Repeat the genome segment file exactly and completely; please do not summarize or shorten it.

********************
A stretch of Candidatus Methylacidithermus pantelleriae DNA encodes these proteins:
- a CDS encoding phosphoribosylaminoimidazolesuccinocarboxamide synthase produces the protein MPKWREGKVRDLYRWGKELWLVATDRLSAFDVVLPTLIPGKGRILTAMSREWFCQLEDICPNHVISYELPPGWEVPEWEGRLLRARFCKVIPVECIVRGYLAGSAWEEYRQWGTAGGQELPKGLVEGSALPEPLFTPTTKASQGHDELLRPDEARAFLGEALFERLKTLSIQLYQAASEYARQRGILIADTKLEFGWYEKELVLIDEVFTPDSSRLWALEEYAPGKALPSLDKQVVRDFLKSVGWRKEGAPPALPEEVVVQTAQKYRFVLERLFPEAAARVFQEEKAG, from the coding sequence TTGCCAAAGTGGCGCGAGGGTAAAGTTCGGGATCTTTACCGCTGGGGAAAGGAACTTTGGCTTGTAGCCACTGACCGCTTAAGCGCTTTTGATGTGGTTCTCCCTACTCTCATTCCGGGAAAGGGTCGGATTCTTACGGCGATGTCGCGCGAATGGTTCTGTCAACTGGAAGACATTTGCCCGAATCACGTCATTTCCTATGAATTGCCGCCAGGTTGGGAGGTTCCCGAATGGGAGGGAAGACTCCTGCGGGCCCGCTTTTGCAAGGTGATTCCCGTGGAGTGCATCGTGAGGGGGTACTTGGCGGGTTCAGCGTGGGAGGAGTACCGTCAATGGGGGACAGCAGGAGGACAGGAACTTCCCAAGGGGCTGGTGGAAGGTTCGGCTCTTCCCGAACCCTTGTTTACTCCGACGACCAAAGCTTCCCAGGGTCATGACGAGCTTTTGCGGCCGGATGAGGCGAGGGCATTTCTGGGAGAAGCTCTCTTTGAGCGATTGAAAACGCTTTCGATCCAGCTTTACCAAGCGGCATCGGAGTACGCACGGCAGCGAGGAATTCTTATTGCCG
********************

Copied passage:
A stretch of Candidatus Methylacidithermus pantelleriae DNA encodes these proteins:
- a CDS encoding phosphoribosylaminoimidazolesuccinocarboxamide synthase produces the protein MPKWREGKVRDLYRWGKELWLVATDRLSAFDVVLPTLIPGKGRILTAMSREWFCQLEDICPNHVISYELPPGWEVPEWEGRLLRARFCKVIPVECIVRGYLAGSAWEEYRQWGTAGGQELPKGLVEGSALPEPLFTPTTKASQGHDELLRPDEARAFLGEALFERLKTLSIQLYQAASEYARQRGILIADTKLEFGWYEKELVLIDEVFTPDSSRLWALEEYAPGKALPSLDKQVVRDFLKSVGWRKEGAPPALPEEVVVQTAQKYRFVLERLFPEAAARVFQEEKAG, from the coding sequence TTGCCAAAGTGGCGCGAGGGTAAAGTTCGGGATCTTTACCGCTGGGGAAAGGAACTTTGGCTTGTAGCCACTGACCGCTTAAGCGCTTTTGATGTGGTTCTCCCTACTCTCATTCCGGGAAAGGGTCGGATTCTTACGGCGATGTCGCGCGAATGGTTCTGTCAACTGGAAGACATTTGCCCGAATCACGTCATTTCCTATGAATTGCCGCCAGGTTGGGAGGTTCCCGAATGGGAGGGAAGACTCCTGCGGGCCCGCTTTTGCAAGGTGATTCCCGTGGAGTGCATCGTGAGGGGGTACTTGGCGGGTTCAGCGTGGGAGGAGTACCGTCAATGGGGGACAGCAGGAGGACAGGAACTTCCCAAGGGGCTGGTGGAAGGTTCGGCTCTTCCCGAACCCTTGTTTACTCCGACGACCAAAGCTTCCCAGGGTCATGACGAGCTTTTGCGGCCGGATGAGGCGAGGGCATTTCTGGGAGAAGCTCTCTTTGAGCGATTGAAAACGCTTTCGATCCAGCTTTACCAAGCGGCATCGGAGTACGCACGGCAGCGAGGAATTCTTATTGCCG